Israeli Ethiopian Soldiers Refuse To Serve After Police Chief's Swipe at Community

Israeli Ethiopian soldier
An Israeli soldier of Ethiopian origin waits for friends as Ethiopian Jews take part in the Sigd Festival on October 31, 2013 in Jerusalem, Israel. Combat reserve soldiers from the Ethiopian community declared they would not turn up for duty after the country's police chief suggested it was "natural" to suspect Ethiopians of criminal behavior. Uriel Sinai/Getty Images

Ethiopian Israeli soldiers from several elite military units are to refuse to report for reserve duty after the country's top police chief suggested that Ethiopians were more responsible for crime than Jews.

"We're sick of the state's demand that we continue to honor a contract according to which we are citizens with obligations but not rights," the reservists wrote to the Israeli military's chief of staff, Gadi Eisenkot, The Times of Israel reported.

"We will be expressing our discomfort through organized actions of civil disobedience, the first of which will be our refusal to report for reserve duty," they wrote.

The soldiers who signed the letter to Israel's top military chief came from the elite Golani, Givati and Maglan units, the last being the division that focuses on covert operations in enemy territory.

The decision of the soldiers to take the course of civil disobedience comes against a background of growing unrest among the Ethiopian community in Israel about perceived police discrimination and brutality towards the minority group, with street protests taking place last year following a police attack on an Ethiopian soldier.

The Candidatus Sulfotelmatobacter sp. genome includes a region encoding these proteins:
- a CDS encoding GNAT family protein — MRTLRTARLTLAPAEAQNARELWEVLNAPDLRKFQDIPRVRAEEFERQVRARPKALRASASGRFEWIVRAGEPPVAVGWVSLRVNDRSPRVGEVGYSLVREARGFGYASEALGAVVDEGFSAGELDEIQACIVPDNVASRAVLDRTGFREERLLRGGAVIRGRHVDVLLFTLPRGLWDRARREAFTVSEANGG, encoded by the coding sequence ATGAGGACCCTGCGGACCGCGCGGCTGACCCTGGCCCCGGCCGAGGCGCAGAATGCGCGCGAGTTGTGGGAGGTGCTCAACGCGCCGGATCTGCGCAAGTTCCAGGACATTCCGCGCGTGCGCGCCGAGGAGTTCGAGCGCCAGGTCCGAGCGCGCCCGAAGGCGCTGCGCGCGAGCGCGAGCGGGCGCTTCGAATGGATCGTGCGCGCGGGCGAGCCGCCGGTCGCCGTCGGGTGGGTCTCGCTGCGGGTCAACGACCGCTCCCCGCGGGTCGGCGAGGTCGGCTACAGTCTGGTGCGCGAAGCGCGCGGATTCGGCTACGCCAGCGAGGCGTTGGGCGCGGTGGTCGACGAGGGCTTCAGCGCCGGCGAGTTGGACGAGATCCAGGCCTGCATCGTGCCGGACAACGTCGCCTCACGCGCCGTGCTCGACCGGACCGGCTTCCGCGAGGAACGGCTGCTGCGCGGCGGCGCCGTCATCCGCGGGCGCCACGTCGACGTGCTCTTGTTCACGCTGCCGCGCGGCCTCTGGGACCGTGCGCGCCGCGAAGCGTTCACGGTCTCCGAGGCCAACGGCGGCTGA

Roni Alsheich, Israel's police commissioner, told the Israel Bar Association in Tel Aviv Tuesday, in response to a question about allegations of police brutality towards Ethiopian Israelis: "Studies the world over, without exception, have shown that immigrants are invariably more involved in crime than others, and this should not come as a surprise." He also said that younger people were more involved in crime.

"When these two things come together, it turns out that a particular community is statistically involved in crime more than others. When a policeman encounters a suspect, [the policeman's] mind suspects him more than it would if he were someone else," he continued.

The comments pushed Israeli lawmakers, including the leader of the opposition Isaac Herzog, to call for Alsheich to apologize and community activists to demanded his resignation.

Israel's Public Security Minister Gilad Erdan defended Alsheich, saying that his comments did not justify or amount to racial profiling.